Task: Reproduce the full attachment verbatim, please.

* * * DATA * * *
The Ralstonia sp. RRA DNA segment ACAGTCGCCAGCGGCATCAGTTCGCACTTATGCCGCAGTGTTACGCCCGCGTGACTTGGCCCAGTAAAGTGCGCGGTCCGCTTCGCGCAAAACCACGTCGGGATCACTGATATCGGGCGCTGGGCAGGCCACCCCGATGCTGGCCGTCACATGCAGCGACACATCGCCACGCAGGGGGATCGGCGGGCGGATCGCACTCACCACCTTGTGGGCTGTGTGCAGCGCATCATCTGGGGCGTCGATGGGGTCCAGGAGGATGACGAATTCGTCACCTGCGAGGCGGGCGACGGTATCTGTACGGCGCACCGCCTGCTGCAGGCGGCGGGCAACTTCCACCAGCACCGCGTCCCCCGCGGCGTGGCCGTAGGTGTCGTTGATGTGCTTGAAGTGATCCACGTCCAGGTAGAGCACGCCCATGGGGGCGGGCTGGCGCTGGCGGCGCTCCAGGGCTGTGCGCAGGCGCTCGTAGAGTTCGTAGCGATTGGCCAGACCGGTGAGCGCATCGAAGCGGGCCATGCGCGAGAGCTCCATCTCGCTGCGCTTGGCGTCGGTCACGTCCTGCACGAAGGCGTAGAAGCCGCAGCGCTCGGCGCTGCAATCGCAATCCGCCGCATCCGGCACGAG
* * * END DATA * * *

The Ralstonia sp. RRA DNA segment ACAGTCGCCAGCGGCATCAGTTCGCACTTATGCCGCAGTGTTACGCCCGCGTGACTTGGCCCAGTAAAGTGCGCGGTCCGCTTCGCGCAAAACCACGTCGGGATCACTGATATCGGGCGCTGGGCAGGCCACCCCGATGCTGGCCGTCACATGCAGCGACACATCGCCACGCAGGGGGATCGGCGGGCGGATCGCACTCACCACCTTGTGGGCTGTGTGCAGCGCATCATCTGGGGCGTCGATGGGGTCCAGGAGGATGACGAATTCGTCACCTGCGAGGCGGGCGACGGTATCTGTACGGCGCACCGCCTGCTGCAGGCGGCGGGCAACTTCCACCAGCACCGCGTCCCCCGCGGCGTGGCCGTAGGTGTCGTTGATGTGCTTGAAGTGATCCACGTCCAGGTAGAGCACGCCCATGGGGGCGGGCTGGCGCTGGCGGCGCTCCAGGGCTGTGCGCAGGCGCTCGTAGAGTTCGTAGCGATTGGCCAGACCGGTGAGCGCATCGAAGCGGGCCATGCGCGAGAGCTCCATCTCGCTGCGCTTGGCGTCGGTCACGTCCTGCACGAAGGCGTAGAAGCCGCAGCGCTCGGCGCTGCAATCGCAATCCGCCGCATCCGGCACGAG